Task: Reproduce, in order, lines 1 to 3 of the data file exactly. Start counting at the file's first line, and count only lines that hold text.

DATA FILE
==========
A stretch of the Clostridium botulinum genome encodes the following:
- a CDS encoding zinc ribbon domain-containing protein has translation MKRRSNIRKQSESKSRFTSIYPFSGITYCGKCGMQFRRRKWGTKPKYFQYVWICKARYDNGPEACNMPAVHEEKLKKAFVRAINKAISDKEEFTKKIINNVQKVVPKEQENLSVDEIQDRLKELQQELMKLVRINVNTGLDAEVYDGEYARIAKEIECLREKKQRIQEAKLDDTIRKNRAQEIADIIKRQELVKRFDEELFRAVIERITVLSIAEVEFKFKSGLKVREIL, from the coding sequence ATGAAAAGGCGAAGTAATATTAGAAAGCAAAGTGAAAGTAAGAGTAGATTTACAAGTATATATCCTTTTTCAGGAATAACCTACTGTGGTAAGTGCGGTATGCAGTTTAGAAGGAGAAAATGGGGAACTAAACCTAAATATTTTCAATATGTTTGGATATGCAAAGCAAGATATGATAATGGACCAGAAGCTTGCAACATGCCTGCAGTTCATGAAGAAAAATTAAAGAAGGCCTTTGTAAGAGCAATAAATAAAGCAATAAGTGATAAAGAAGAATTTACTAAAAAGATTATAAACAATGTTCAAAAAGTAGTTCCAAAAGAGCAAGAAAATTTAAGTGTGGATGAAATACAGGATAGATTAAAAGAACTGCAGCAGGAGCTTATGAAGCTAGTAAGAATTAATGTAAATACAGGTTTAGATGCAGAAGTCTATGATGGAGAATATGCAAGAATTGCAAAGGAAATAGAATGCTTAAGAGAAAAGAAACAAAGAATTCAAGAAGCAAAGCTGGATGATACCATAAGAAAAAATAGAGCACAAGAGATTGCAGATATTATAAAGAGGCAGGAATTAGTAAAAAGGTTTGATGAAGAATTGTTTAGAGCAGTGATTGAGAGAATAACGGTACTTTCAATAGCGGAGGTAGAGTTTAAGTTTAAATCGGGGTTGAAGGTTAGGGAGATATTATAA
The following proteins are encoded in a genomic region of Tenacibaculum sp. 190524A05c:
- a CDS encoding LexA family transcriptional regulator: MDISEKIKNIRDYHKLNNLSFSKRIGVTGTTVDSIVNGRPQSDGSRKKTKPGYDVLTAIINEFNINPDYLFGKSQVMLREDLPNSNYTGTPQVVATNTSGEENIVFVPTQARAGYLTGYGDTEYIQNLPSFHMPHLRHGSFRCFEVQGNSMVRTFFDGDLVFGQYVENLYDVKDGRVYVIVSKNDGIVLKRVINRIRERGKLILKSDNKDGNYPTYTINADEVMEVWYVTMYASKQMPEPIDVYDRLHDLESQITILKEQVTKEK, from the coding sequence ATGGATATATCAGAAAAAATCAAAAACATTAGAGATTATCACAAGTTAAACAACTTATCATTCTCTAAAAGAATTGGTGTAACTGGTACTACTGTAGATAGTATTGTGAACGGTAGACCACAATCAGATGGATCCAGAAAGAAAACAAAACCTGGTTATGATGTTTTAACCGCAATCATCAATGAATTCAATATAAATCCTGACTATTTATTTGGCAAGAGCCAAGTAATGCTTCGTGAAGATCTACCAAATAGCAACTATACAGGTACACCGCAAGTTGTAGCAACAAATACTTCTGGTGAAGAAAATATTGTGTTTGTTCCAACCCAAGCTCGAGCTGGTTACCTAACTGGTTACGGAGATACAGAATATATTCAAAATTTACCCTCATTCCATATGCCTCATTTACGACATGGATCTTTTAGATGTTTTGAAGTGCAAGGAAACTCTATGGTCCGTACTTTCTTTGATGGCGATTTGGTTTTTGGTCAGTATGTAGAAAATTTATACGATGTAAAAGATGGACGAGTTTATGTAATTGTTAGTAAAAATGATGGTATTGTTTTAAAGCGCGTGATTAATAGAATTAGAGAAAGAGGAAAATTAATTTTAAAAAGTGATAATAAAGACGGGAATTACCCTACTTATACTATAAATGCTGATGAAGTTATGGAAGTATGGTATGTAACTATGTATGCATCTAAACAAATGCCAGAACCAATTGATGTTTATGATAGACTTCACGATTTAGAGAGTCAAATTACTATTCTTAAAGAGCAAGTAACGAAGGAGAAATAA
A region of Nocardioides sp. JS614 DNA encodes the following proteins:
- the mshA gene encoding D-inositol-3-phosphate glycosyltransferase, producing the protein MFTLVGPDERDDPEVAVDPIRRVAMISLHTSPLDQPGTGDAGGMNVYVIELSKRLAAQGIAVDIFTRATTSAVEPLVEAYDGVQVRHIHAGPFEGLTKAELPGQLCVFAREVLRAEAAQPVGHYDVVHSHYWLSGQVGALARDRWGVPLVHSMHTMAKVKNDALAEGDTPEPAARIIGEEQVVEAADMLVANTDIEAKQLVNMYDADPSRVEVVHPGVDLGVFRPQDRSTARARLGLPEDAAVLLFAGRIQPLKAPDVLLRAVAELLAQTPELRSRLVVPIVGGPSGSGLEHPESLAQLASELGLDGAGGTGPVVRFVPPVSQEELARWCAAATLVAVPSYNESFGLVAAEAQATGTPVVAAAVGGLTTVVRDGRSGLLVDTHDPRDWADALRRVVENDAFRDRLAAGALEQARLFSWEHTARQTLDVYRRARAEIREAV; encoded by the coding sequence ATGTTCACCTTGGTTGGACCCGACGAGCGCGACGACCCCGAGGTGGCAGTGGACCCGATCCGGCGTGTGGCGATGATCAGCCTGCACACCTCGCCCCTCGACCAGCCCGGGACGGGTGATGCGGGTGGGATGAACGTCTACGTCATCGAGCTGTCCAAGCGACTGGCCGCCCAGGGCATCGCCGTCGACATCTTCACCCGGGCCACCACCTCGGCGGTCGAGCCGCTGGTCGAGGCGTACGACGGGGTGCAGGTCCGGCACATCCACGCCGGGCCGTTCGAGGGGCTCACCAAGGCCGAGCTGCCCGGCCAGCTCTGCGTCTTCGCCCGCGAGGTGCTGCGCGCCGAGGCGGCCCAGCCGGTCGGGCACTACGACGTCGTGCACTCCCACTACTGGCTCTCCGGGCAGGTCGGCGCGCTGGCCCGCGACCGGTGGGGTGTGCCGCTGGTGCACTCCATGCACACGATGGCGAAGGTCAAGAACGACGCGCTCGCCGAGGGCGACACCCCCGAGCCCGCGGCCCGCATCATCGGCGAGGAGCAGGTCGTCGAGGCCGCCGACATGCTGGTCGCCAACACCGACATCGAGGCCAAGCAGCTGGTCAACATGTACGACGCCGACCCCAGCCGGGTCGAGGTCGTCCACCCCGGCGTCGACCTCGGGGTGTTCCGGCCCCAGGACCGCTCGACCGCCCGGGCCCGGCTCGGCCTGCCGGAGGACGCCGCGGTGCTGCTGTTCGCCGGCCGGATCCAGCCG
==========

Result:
A stretch of the Clostridium botulinum genome encodes the following:
- a CDS encoding zinc ribbon domain-containing protein has translation MKRRSNIRKQSESKSRFTSIYPFSGITYCGKCGMQFRRRKWGTKPKYFQYVWICKARYDNGPEACNMPAVHEEKLKKAFVRAINKAISDKEEFTKKIINNVQKVVPKEQENLSVDEIQDRLKELQQELMKLVRINVNTGLDAEVYDGEYARIAKEIECLREKKQRIQEAKLDDTIRKNRAQEIADIIKRQELVKRFDEELFRAVIERITVLSIAEVEFKFKSGLKVREIL, from the coding sequence ATGAAAAGGCGAAGTAATATTAGAAAGCAAAGTGAAAGTAAGAGTAGATTTACAAGTATATATCCTTTTTCAGGAATAACCTACTGTGGTAAGTGCGGTATGCAGTTTAGAAGGAGAAAATGGGGAACTAAACCTAAATATTTTCAATATGTTTGGATATGCAAAGCAAGATATGATAATGGACCAGAAGCTTGCAACATGCCTGCAGTTCATGAAGAAAAATTAAAGAAGGCCTTTGTAAGAGCAATAAATAAAGCAATAAGTGATAAAGAAGAATTTACTAAAAAGATTATAAACAATGTTCAAAAAGTAGTTCCAAAAGAGCAAGAAAATTTAAGTGTGGATGAAATACAGGATAGATTAAAAGAACTGCAGCAGGAGCTTATGAAGCTAGTAAGAATTAATGTAAATACAGGTTTAGATGCAGAAGTCTATGATGGAGAATATGCAAGAATTGCAAAGGAAATAGAATGCTTAAGAGAAAAGAAACAAAGAATTCAAGAAGCAAAGCTGGATGATACCATAAGAAAAAATAGAGCACAAGAGATTGCAGATATTATAAAGAGGCAGGAATTAGTAAAAAGGTTTGATGAAGAATTGTTTAGAGCAGTGATTGAGAGAATAACGGTACTTTCAATAGCGGAGGTAGAGTTTAAGTTTAAATCGGGGTTGAAGGTTAGGGAGATATTATAA
The following proteins are encoded in a genomic region of Tenacibaculum sp. 190524A05c: